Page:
Massive bill to bolster Vermont’s workforce wins House approval
The Vermont House gave preliminary approval Thursday to a massive bill, H.703that would promote the development of the state workforce.
The bill aims to stem Vermont’s loss of workers that has accelerated during the pandemic by trying to keep medical workers and students in the state while encouraging high school students to consider jobs in the trades. People in addiction recovery and treatment centers would receive training to re-enter the workforce, just like incarcerated people.
The measure contains so many provisions that it took more than two hours for the representatives to explain to their colleagues what it contained.
“There are so many jobs that aren’t being filled,” Rep. Stephanie Jerome, D-Brandon, told her colleagues.
The bill still needs to be finally passed before it goes to the Senate.
Professions and college
To encourage high school students to enter the trades, the bill creates a construction and experiential learning program within state vocational technical education centers. It would pay to enlist secondary school students in the rehabilitation of derelict properties and the construction of new houses.
The bill would use $15 million from the education fund to create a revolving loan fund for construction that would provide an educational experience for students in vocational technical training in the building trades.
Fifteen of Vermont’s 17 Vocational Technical Education Centers offer a building trades program. Tiny houses are already being built. Another identifies a property, builds a house, then sells it.
Under the bill, if a vocational technical education center’s costs to rehabilitate or build a property exceeded the price it could recoup, the center would not have to repay the loan. If the center built a house and made a profit, the profits would go back into working capital to be used for future projects.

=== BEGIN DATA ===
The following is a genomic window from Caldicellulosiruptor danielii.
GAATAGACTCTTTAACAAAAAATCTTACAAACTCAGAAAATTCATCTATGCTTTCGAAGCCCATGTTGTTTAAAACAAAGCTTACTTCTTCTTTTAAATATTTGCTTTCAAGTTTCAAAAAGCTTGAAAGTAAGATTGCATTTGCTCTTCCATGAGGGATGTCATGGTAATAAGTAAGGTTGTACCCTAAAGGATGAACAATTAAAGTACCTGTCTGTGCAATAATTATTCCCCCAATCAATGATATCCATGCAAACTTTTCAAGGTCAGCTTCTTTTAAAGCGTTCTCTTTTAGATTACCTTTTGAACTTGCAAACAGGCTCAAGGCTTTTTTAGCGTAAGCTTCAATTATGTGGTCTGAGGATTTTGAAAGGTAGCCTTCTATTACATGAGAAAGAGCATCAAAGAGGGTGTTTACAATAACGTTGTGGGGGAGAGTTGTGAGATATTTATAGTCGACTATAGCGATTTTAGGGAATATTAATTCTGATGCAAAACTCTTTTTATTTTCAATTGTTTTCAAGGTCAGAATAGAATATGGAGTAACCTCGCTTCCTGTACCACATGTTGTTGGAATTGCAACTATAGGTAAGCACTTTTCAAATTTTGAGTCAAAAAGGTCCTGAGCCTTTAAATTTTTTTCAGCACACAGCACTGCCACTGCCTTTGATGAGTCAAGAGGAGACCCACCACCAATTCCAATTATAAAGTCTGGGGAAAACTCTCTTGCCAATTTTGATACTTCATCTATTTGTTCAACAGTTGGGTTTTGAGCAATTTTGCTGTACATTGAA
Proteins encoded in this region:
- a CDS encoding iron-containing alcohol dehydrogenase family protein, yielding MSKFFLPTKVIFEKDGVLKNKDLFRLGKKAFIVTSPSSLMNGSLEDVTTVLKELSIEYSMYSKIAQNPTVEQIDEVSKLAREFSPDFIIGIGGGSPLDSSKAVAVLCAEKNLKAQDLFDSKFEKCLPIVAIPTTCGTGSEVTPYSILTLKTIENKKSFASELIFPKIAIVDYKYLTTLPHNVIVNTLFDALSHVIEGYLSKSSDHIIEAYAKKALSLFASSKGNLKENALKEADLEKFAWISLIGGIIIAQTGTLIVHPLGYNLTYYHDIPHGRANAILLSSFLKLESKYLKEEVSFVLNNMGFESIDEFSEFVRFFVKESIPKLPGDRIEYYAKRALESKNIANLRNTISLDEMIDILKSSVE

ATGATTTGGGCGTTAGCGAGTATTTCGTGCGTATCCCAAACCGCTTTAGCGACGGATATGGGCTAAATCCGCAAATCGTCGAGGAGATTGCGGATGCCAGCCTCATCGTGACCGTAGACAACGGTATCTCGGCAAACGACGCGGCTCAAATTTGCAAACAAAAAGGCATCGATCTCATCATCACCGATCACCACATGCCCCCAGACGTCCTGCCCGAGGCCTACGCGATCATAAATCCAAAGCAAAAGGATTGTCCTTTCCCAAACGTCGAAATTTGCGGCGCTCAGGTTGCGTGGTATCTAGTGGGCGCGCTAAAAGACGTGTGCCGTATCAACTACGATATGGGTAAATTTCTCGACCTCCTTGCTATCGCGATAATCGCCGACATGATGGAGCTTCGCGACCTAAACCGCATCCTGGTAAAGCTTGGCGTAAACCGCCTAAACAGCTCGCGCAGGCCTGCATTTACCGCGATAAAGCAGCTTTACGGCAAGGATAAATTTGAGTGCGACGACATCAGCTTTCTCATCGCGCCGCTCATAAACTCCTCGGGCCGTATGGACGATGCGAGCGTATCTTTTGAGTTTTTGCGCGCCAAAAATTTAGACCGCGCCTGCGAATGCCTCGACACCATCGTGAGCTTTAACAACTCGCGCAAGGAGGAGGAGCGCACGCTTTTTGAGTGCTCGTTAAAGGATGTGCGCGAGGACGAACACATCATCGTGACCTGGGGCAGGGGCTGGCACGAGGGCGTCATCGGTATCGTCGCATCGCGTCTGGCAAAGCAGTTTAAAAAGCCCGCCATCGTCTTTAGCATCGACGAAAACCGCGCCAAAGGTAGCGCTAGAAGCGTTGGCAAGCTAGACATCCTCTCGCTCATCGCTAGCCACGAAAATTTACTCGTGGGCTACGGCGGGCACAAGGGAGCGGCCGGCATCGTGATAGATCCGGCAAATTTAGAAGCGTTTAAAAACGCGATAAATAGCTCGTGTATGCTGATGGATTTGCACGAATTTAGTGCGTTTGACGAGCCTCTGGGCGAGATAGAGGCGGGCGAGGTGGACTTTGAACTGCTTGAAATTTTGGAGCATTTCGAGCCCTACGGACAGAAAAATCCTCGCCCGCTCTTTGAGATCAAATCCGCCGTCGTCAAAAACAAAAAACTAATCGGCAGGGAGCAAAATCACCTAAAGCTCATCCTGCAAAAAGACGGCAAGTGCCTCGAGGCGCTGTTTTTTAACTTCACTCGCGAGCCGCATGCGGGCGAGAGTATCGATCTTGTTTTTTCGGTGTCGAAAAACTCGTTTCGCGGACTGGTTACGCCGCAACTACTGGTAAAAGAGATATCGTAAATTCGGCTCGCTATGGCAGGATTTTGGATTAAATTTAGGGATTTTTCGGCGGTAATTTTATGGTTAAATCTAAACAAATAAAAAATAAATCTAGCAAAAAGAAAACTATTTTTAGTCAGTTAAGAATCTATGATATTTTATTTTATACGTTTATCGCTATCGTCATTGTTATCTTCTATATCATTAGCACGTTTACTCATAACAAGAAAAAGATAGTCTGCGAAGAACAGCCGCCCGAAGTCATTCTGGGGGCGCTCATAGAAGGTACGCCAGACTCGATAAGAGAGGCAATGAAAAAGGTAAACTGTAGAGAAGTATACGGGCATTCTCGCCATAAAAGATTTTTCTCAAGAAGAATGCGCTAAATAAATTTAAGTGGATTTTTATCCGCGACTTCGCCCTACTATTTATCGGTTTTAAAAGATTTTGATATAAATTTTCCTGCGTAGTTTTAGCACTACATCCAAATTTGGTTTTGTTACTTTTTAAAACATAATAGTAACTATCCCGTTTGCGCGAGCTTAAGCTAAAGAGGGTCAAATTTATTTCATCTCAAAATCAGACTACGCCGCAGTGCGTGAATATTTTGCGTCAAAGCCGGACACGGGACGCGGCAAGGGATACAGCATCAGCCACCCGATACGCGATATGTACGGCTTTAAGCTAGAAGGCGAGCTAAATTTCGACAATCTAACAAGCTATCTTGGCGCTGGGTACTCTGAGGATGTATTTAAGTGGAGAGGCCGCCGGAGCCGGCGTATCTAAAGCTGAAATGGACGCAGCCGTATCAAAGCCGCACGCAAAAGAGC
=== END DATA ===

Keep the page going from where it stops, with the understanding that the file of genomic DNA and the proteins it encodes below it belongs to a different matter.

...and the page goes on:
Marcotte told his colleagues that he hopes the students can be hired during the summer on projects they worked on during the school year. Marcotte said the Vermont Housing & Conservation Board has agreed to manage the fund and work with vocational technical education centers.
Marcotte said a center owns a property and builds a house a year, but doesn’t have the money to put the infrastructure into the property. This fund would allow this center to install roads, water, sewers and electricity, he said.
The bill would also create a $100,000 pilot program that would fund high school seniors who want to take adult technical training courses. The program would be offered at technical career centers during the summers and, during the school year, evenings and weekends. It would cover tools, books and transportation up to a maximum of $20,000 for each of the Vermont centers.
The programs build on an original proposal by Governor Phil Scott to fund a pilot program that would link vocational technical education centers with employers.
An additional $3 million would go to people who enroll in job training programs. One program would forgive loans to people who agree to work in Vermont for a year after getting their license. Another pays off previous student loans up to $5,000 if students decide to go into the trades.
The bill also targets the retention of college students in the state. It includes up to $5,000 in repayable loans for recent Vermont college and university graduates if they stay and work in the state for two years after graduation.
The bill earmarks $2.5 million for the loans, which would be administered by the University of Vermont and the Vermont Student Assistance Corp.